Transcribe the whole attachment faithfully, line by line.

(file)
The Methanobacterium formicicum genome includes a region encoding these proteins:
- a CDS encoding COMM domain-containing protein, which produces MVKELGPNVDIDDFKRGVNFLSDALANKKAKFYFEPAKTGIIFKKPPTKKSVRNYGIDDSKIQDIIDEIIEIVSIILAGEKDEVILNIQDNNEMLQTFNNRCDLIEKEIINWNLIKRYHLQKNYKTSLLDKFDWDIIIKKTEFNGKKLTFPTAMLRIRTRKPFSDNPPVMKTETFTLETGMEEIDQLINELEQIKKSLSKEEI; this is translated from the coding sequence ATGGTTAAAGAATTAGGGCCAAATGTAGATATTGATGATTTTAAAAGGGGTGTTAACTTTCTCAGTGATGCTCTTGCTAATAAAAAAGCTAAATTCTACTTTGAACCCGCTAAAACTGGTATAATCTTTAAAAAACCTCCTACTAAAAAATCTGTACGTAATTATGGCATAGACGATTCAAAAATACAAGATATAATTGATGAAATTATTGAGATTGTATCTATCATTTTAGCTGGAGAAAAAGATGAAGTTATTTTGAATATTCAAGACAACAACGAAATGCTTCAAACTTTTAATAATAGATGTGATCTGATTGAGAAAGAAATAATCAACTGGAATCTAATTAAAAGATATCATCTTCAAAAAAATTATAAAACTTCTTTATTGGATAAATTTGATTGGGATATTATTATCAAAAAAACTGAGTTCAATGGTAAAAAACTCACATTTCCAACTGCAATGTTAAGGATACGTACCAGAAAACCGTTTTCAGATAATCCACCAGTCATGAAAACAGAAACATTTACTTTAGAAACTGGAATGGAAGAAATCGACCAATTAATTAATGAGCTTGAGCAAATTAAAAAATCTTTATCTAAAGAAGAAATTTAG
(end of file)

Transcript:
The Methanobacterium formicicum genome includes a region encoding these proteins:
- a CDS encoding COMM domain-containing protein, which produces MVKELGPNVDIDDFKRGVNFLSDALANKKAKFYFEPAKTGIIFKKPPTKKSVRNYGIDDSKIQDIIDEIIEIVSIILAGEKDEVILNIQDNNEMLQTFNNRCDLIEKEIINWNLIKRYHLQKNYKTSLLDKFDWDIIIKKTEFNGKKLTFPTAMLRIRTRKPFSDNPPVMKTETFTLETGMEEIDQLINELEQIKKSLSKEEI; this is translated from the coding sequence ATGGTTAAAGAATTAGGGCCAAATGTAGATATTGATGATTTTAAAAGGGGTGTTAACTTTCTCAGTGATGCTCTTGCTAATAAAAAAGCTAAATTCTACTTTGAACCCGCTAAAACTGGTATAATCTTTAAAAAACCTCCTACTAAAAAATCTGTACGTAATTATGGCATAGACGATTCAAAAATACAAGATATAATTGATGAAATTATTGAGATTGTATCTATCATTTTAGCTGGAGAAAAAGATGAAGTTATTTTGAATATTCAAGACAACAACGAAATGCTTCAAACTTTTAATAATAGATGTGATCTGATTGAGAAAGAAATAATCAACTGGAATCTAATTAAAAGATATCATCTTCAAAAAAATTATAAAACTTCTTTATTGGATAAATTTGATTGGGATATTATTATCAAAAAAACTGAGTTCAATGGTAAAAAACTCACATTTCCAACTGCAATGTTAAGGATACGTACCAGAAAACCGTTTTCAGATAATCCACCAGTCATGAAAACAGAAACATTTACTTTAGAAACTGGAATGGAAGAAATCGACCAATTAATTAATGAGCTTGAGCAAATTAAAAAATCTTTATCTAAAGAAGAAATTTAG